FIG. 4 is a block diagram of apparatus for length discrimination in each of three different directions;
FIGS. 5a to 5e depict a particle in different stages of scanning with apparatus in accordance with FIG. 4.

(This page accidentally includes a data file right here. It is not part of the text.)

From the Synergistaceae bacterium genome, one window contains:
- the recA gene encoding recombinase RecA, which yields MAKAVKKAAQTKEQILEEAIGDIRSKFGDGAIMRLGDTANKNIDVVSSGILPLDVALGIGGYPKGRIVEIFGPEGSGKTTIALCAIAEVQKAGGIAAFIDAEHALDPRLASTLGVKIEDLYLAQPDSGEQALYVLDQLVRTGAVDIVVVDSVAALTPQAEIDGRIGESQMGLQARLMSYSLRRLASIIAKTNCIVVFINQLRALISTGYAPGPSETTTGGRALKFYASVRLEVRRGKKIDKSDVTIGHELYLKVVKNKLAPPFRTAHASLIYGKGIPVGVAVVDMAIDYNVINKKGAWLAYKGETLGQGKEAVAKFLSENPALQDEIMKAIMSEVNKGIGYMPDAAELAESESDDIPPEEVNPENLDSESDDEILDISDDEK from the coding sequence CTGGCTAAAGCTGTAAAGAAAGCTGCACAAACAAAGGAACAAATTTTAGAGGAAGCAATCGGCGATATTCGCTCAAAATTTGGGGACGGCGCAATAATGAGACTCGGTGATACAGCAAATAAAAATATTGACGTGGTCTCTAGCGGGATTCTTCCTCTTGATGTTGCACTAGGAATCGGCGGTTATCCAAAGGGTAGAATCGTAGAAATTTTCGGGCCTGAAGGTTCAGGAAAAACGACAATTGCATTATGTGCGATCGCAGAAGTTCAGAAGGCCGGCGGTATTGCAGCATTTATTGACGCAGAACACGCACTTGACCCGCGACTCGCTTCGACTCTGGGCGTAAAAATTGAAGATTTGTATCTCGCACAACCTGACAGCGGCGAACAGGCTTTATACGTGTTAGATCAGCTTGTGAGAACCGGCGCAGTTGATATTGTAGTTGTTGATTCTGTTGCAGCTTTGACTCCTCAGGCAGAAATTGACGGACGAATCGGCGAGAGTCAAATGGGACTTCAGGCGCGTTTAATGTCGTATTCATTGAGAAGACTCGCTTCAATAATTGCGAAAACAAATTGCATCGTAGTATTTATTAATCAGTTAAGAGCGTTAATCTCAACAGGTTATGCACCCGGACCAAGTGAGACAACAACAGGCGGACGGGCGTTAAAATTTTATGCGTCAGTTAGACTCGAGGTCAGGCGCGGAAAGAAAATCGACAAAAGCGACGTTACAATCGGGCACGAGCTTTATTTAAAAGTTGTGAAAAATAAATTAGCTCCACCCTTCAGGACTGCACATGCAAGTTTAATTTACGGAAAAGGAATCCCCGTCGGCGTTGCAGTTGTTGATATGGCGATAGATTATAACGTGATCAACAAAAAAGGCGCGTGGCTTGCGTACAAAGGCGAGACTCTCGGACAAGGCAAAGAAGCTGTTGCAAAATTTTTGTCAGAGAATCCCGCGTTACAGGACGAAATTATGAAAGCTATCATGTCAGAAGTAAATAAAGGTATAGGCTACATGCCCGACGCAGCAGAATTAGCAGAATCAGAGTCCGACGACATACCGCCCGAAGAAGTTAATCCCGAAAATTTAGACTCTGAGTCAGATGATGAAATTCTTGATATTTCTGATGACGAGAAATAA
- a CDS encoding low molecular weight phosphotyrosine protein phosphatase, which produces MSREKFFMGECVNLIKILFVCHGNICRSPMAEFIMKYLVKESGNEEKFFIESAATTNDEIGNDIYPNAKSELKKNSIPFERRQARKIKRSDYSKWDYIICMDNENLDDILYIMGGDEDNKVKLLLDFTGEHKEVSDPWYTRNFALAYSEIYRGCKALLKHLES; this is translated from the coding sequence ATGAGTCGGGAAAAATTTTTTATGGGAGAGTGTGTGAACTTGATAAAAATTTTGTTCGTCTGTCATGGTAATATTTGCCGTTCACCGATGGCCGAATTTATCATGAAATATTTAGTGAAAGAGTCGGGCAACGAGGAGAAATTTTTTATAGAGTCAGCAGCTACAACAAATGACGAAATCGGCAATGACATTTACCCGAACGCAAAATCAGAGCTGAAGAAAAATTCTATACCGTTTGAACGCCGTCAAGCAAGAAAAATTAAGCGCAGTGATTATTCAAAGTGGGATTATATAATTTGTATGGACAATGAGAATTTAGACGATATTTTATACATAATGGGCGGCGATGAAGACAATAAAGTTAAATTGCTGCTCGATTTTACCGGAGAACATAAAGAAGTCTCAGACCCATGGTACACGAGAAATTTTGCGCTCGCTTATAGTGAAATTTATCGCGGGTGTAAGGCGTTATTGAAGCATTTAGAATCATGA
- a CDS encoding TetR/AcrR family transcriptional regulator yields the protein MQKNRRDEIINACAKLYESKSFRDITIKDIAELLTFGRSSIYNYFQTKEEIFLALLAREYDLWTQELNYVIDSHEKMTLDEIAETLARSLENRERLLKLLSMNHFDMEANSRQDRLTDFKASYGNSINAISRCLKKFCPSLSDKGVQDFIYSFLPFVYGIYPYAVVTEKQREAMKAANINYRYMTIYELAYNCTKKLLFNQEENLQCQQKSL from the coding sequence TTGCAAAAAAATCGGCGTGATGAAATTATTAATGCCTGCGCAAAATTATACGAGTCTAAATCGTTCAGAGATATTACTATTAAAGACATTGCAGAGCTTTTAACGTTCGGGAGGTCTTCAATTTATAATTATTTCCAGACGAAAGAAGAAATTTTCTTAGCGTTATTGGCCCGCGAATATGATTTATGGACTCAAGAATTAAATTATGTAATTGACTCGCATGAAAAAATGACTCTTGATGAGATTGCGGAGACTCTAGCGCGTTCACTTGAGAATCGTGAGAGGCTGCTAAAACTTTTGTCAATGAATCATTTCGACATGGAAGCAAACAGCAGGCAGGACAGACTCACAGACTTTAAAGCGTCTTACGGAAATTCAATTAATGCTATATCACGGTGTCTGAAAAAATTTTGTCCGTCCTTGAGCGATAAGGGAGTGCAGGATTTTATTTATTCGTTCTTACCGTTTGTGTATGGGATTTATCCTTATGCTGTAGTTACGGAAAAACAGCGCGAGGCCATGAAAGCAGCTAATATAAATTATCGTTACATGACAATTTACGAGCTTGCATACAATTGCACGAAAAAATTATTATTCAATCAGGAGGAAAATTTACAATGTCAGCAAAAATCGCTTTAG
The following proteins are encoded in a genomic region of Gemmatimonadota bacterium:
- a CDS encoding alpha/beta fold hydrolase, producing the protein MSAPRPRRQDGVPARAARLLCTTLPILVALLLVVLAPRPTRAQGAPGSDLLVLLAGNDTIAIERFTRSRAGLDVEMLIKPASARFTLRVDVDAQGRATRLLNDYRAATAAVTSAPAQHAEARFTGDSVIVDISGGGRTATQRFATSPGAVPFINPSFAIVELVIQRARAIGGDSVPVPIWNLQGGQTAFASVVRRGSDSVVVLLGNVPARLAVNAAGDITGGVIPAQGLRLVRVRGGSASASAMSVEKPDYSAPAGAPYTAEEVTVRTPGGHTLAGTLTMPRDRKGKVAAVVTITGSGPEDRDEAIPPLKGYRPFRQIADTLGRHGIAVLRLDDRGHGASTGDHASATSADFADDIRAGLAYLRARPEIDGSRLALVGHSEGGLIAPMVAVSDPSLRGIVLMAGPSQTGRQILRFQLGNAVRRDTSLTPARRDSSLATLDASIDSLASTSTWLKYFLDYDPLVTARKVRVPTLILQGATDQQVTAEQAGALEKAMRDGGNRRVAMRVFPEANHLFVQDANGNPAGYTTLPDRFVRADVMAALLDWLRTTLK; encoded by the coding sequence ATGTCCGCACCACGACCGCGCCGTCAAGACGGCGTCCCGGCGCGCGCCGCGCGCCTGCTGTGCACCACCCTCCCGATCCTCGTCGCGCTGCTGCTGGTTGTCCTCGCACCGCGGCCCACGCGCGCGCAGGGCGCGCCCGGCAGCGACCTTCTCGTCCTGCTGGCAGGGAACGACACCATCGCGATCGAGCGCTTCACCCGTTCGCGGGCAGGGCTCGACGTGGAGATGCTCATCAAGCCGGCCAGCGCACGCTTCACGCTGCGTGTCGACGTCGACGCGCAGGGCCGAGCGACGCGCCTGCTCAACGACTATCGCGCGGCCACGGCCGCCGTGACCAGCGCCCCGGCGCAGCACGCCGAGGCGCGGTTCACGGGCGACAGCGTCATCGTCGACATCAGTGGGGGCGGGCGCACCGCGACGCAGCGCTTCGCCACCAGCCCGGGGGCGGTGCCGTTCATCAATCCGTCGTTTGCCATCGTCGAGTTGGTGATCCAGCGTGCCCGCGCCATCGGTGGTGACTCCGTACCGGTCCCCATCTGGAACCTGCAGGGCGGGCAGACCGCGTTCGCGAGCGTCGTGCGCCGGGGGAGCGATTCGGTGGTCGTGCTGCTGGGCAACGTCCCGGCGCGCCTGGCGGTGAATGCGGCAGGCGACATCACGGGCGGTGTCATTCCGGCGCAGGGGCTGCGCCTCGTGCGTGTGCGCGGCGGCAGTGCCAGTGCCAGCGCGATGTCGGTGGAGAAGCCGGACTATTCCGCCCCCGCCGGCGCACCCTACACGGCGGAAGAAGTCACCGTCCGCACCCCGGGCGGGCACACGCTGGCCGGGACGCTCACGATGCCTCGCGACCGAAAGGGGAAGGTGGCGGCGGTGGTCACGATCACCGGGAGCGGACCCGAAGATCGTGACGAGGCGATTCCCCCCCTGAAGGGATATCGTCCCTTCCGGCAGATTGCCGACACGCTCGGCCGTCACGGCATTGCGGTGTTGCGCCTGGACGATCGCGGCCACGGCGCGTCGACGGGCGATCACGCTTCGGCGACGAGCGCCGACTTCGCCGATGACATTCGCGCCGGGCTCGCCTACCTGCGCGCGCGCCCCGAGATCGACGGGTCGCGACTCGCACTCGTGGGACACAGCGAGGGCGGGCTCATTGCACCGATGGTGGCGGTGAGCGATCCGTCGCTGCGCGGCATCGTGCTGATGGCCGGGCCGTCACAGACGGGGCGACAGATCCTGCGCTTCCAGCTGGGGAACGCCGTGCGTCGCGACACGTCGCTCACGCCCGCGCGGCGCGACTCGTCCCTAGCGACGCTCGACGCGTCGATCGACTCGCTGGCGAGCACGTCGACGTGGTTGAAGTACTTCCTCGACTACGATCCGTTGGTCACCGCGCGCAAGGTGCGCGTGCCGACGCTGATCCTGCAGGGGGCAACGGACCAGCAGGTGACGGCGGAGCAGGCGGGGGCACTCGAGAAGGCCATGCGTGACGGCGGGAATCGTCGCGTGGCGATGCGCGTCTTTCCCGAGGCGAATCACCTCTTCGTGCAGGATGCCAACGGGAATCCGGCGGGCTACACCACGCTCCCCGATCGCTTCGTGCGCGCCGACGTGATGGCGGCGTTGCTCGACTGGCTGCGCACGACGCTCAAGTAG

In FIG. 1, 1 is the composite signal which is produced during line-scanning a field by means of a television picture camera (not shown). This signal is fed to a discriminator 2 to which voltages are introduced by the lines 3 and 4, for the preselection of first and second amplitude thresholds, whereby the video portion of the signal 1 is exclusively utilized to derive clear identification of the margin intercepts of each scan line with the scanned object to be evaluated; discriminator 2 may thus include a bistable flip-flop, having a first stable state (L) for video-signal levels above a level determined at 3 but nevertheless representing less than object brightness, and having a second stable state (O) for video-signal levels above a predetermined level supplied at 4, the latter being predetermined as the maximum object brightness to be recognized for evaluation. There is thus present on line 5 a binary signal which is indicative of the presence of particles to be evaluated in the field. This signal is fed to a descision-logic circuit 6, to be more fully described in connection with FIG. 2; at the same time, this same signal continuously passes through circuit 6 and via a line 7 to a storage device which delays the picture information by a one-line period.